Surface water quality was considerably improved in recent decades in Germany. Nevertheless, hazardous substances are still emitted into surface waters. Reducing emissions is mandatory. Where do the pollutants originate? Where are emission hotspots? Which measures are efficient? In order to answer these questions, integrated modelling tools have to be applied.
Pollutant emissions into surface waters - necessary information for policy makers
Information on substance emissions into surface waters is basically needed for planning measures, e.g. for implementing the EU Water Framework Directive and the EU Marine Strategy Framework Directive. Furthermore, this information is necessary to reduce substance emissions into marine waters efficiently according to the international agreements for the protection of the Baltic and North Seas (HELCOM - Helsinki Commission, OSPAR - Oslo-Paris Commission).
Marine waters are the sinks for many substances transported in rivers. To protect the marine environment, the EU has established targets for nutrients and some pollutants according to the Marine Strategy Framework Directive (MSFD, 2008/56/EC) Germany has committed to reducing riverine inputs further. This requires an integrated analysis of all upstream waters and its polluters, which is not possible with monitoring data alone.
In order to initiate effective measures to achieve the goals of WFD, MSFD, HELCOM and OSPAR the sources of the substances, their use, their transport pathways and finally the emission into surface waters needs to be known.
Pollutant emissions – nationwide quantification
UBA uses the regionalized pathway analysis for the Germany-wide quantification of pollutant emissions into surface waters. It provides information on the most important emission pathways (Figure 1). The substance emission results are temporally and spatially differentiated. This complex approach requires a large amount of information and input data. As a result, it is possible to identify the most relevant emission pathways for implementing measures on a supra-regional level. UBA uses the pathway-oriented emission model MoRE (Modelling of Regionalized Emissions).
The MoRE Model
MoRE was developed as an open source tool on behalf of UBA. It is methodically based on the model concept MONERIS (Modelling Nutrient Emissions in River Systems).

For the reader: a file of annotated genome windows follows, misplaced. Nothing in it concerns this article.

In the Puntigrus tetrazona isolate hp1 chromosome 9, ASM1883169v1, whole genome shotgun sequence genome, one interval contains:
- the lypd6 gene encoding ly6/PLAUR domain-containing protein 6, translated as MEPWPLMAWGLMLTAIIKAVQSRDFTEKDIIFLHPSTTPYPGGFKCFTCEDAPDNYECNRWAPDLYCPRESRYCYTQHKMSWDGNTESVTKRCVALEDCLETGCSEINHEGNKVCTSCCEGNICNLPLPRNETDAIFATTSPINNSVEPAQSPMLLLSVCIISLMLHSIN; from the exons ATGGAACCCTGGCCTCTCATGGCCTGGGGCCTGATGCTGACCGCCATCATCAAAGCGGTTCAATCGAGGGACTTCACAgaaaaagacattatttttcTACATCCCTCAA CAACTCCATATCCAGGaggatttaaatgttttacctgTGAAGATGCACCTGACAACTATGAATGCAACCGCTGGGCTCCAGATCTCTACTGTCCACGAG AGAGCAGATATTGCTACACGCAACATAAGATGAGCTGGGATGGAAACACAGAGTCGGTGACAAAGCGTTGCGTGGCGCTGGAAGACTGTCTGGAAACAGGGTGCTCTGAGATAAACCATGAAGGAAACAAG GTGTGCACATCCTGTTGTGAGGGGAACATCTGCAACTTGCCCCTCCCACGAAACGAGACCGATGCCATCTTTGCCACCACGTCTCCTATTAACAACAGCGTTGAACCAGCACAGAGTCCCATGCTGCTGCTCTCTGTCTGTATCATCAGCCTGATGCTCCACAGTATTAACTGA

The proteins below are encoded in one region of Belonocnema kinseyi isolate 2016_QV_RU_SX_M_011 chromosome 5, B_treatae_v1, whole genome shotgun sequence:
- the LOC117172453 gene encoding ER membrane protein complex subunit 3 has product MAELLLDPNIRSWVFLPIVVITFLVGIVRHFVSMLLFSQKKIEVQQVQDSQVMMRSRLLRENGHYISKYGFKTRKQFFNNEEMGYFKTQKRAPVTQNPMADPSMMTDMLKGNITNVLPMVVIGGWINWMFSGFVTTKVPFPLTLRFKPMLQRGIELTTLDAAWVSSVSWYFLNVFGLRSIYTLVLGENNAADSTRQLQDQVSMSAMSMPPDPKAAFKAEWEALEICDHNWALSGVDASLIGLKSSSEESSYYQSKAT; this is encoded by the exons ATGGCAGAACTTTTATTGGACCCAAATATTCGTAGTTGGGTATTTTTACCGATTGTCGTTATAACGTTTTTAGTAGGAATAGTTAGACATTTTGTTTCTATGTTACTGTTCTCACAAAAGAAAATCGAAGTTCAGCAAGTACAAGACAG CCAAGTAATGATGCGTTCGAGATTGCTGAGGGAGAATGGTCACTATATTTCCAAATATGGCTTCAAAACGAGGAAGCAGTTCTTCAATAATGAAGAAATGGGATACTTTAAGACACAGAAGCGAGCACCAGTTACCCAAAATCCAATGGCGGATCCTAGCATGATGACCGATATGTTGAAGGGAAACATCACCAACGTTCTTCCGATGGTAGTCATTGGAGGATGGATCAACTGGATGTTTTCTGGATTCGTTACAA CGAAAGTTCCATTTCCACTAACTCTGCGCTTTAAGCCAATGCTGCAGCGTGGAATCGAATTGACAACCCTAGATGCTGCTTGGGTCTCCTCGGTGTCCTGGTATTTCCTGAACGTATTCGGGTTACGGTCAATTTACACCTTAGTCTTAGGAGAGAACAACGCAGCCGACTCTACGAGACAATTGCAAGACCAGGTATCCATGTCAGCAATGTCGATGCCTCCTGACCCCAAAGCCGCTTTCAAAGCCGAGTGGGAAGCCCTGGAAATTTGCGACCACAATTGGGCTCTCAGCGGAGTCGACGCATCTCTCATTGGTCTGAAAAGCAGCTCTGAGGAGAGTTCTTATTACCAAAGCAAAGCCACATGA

The model includes point source discharges and diffuse emission pathways. Point sources are:
industrial dischargers with in-house treatment plants
historical mining sites (considered only for metals).
Information on nutrient emissions from urban wastewater treatment plants with a size of more than 2,000 population equivalents (p.e.) is provided from reporting in accordance with the EU Urban Wastewater Directive (UWWTD, 91/271/EC). Results of a Germany-wide wastewater treatment plant monitoring project can be used to calculate emissions of selected pollutants. Information on large wastewater treatment plants (greater than 100,000 p.e.) and on industrial facilities is available from E-PRTR reporting (Pollutant Release and Transfer Register; EC PRTR Regulation 166/2006). Information on old mining sites was provided by the German federal states (Länder).
Diffuse pathways are:
surface run off (alluviation),
soil loss due to water erosion and sediment transport into surface waters,
urban areas (combined sewer overflows, storm water outlets and individual households not connected to sewers),
direct atmospheric deposition onto surface waters and
A large amount of information (data) is required to quantify diffuse pollutant emissions. Examples are:
data on atmospheric deposition to estimate emissions directly onto surface waters (e.g. metal deposition) and
soil data to quantify soil loss and the amount of sediment transported to surface waters.
Pollutant emissions – results (Germany)
For Germany, pathway specific emission values are available in a continuous time series since 1983 for the nutrients nitrogen and phosphorus and the metals lead, cadmium, chromium, copper, nickel, mercury and zinc. For polycyclic aromatic hydrocarbons (PAH) results are available since 2003. The most relevant emission pathways can be identified for specific substances (see: Einträge von Nähr- und Schadstoffen). Figure 2 shows results for EPA PAHs (sum of the 16 PAHs listed by the US Environmental Protection Agency (EPA)). The main sources of PAHs are combustion processes. PAHs are emitted into the atmosphere and the subsequent deposition brings the PAH back to surfaces, where it is washed off e.g.by surface runoff from impervious urban areas. The dominance of the input pathways “direct atmospheric deposition onto surface waters” and “emissions from urban areas” (combined sewer overflows, storm water outlets) reflect these principal emission process (Figure 2). For PAH these pathways have the highest reduction potential. The spatial distribution of emission hotspots enables the identification of effective measures (Figure 3). Higher PAH emissions occur, among others, in densely populated areas and areas with a high proportion of surface waters.
Model results are also available for other substances, such as the plasticizer DEHP, the pesticides isoproturon and diuron, the chemical nonylphenol or single pharmaceutical substances (see also UBA publications: and Measures to reduce micropollutant emissions to water - Summary).
The UBA’s motto, For our environment (“Für Mensch und Umwelt”), sums up our mission pretty well, we feel. In this video we give an insight into our work.
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